When Microsoft revealed this week that it would not provide the RTM version of/RT to developers or other non-OEMs ahead of its late October general availability, it triggered a predictable (and avoidable) controversy. We can debate the merits of this approach elsewhere, but for now, the firm has provided some guidance for developers who are wondering about the next step.
"Windows 8.1 builds on the bold re-imagining of Windows that began with Windows 8," a new post to the Windows App Builder Blog notes. "With 8.1, we’re launching an improved Windows Store that offers you better discoverability, merchandising, and monetization options. We’ll continue to support the building of a healthy app ecosystem around Windows with the Windows 8.1 launch and through global marketing campaigns that highlight the Windows experience across devices and apps while driving costumers to the Windows Store."
You should check out Microsoft Confirms Windows 8.1 RTM for my take on this controversy. Long story short, there's no excuse for keeping this software out of developers' hands.
But since developers can't publish apps for Windows 8.1 in the Windows Store until the day of general availability, which is October 18, 2013, what should developers do now?
Here's Microsoft's advice, slightly expanded to accommodate a few things they left out.
Porting a Windows 8 app to Windows 8.1. If you already have an app that runs on Windows 8 today, the article Migrating Windows 8 apps to Windows 8.1 Preview will tell you what you need to know. And Windows 8.1 Preview: New APIs and features for developers will help you discover new, Windows 8.1-specific API features. The Preview version of Visual Studio 2013 lets you target Windows 8.1 already.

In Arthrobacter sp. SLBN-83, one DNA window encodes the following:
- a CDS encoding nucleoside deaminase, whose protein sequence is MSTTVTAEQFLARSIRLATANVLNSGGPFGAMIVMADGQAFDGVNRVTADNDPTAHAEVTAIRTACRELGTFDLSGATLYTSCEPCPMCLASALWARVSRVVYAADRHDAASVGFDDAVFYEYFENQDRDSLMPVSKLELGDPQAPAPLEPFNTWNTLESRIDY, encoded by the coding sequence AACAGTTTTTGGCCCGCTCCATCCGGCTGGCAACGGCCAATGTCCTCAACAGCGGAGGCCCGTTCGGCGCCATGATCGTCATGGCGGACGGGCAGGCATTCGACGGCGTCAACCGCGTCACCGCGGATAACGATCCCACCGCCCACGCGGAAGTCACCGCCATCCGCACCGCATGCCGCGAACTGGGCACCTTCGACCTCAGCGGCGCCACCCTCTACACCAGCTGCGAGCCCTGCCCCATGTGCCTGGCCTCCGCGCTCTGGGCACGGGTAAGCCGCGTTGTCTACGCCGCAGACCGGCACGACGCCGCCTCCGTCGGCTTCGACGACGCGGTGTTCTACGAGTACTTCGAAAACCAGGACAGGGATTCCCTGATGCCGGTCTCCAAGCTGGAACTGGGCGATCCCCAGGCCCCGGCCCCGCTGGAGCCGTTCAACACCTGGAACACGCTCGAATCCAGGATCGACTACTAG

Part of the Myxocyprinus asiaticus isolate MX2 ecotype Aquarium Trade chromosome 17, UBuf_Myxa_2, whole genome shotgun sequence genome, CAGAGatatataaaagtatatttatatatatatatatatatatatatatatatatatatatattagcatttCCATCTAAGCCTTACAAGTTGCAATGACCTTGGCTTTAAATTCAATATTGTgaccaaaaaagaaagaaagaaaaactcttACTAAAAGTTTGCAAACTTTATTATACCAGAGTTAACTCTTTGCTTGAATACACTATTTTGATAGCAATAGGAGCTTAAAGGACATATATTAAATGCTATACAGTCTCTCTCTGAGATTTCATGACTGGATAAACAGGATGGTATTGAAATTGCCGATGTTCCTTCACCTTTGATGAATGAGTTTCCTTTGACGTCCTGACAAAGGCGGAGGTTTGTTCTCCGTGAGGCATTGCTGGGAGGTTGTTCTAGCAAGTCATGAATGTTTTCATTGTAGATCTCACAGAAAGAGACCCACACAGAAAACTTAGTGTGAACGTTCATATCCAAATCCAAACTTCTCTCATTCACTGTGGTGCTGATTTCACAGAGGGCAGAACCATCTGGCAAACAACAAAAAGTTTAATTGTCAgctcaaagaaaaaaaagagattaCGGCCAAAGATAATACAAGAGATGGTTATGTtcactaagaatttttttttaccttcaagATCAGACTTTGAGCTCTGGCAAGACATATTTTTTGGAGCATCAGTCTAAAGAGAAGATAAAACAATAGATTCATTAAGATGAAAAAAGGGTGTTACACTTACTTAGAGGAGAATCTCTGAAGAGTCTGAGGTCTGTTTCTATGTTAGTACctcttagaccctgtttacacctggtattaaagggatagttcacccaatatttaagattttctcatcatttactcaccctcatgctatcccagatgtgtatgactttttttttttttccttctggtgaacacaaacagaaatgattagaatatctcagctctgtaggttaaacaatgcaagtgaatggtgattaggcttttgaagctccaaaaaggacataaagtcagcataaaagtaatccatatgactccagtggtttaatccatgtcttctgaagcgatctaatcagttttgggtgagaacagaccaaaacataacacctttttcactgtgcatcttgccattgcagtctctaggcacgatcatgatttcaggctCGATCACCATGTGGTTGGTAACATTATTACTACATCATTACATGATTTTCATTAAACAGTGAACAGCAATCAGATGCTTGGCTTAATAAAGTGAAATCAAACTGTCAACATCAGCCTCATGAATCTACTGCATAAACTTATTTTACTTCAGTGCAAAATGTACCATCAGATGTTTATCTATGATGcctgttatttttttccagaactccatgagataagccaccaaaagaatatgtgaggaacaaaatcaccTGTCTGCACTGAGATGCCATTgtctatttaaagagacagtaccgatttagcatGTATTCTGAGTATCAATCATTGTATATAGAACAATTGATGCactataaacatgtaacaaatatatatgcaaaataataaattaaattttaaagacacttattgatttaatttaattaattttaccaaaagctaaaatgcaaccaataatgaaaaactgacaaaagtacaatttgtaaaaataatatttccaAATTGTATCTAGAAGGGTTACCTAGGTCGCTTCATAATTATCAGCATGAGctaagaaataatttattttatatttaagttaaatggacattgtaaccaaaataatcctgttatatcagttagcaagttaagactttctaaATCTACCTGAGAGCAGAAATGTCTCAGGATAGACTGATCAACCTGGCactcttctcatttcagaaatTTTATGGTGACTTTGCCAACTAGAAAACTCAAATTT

Porting a Windows Phone app to Windows 8.1. Check out Resources for Windows Phone developers (Windows Store apps) for information about porting a Windows Phone app to Windows 8.1.
Porting an iOS app to Windows 8.1. iOS developers should take a peek at Resources for iOS developers (Windows Store apps) for information about porting their apps to the new platform.
Porting an Android app to Windows 8.1. Android developers can also take the plunge: Look at Resources for Android developers (Windows Store apps) for more info.
"As we approach the general availability of Windows 8.1 and of Visual Studio 2013, we’ll provide guidance on this blog and in the Windows Dev Center on how to make sure your app is ready for publishing to the Windows Store in 8.1," the post also notes. (Oddly enough, while Windows 8.1 is completed now, Visual Studio 2013 is not.)
Basically, developers are in a kind of holding pattern until October. I hope there are no API changes between the Preview and RTM/GA versions of Windows 8.1.